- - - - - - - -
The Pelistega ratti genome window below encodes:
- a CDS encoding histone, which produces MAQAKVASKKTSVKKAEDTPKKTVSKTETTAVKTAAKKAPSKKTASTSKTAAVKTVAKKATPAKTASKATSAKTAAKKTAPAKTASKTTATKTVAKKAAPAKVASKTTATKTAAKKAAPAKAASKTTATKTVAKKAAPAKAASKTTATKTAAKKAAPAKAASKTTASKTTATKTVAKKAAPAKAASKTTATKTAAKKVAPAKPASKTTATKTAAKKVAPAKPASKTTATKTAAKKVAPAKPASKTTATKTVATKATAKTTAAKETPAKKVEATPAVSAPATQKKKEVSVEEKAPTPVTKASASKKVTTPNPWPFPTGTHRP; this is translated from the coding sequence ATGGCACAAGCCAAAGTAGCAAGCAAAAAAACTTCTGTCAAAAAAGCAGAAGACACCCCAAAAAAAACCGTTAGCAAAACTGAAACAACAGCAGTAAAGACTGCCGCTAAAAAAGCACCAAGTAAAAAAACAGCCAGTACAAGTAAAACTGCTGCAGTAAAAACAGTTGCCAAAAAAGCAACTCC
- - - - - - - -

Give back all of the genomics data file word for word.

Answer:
The Pelistega ratti genome window below encodes:
- a CDS encoding histone, which produces MAQAKVASKKTSVKKAEDTPKKTVSKTETTAVKTAAKKAPSKKTASTSKTAAVKTVAKKATPAKTASKATSAKTAAKKTAPAKTASKTTATKTVAKKAAPAKVASKTTATKTAAKKAAPAKAASKTTATKTVAKKAAPAKAASKTTATKTAAKKAAPAKAASKTTASKTTATKTVAKKAAPAKAASKTTATKTAAKKVAPAKPASKTTATKTAAKKVAPAKPASKTTATKTAAKKVAPAKPASKTTATKTVATKATAKTTAAKETPAKKVEATPAVSAPATQKKKEVSVEEKAPTPVTKASASKKVTTPNPWPFPTGTHRP; this is translated from the coding sequence ATGGCACAAGCCAAAGTAGCAAGCAAAAAAACTTCTGTCAAAAAAGCAGAAGACACCCCAAAAAAAACCGTTAGCAAAACTGAAACAACAGCAGTAAAGACTGCCGCTAAAAAAGCACCAAGTAAAAAAACAGCCAGTACAAGTAAAACTGCTGCAGTAAAAACAGTTGCCAAAAAAGCAACTCC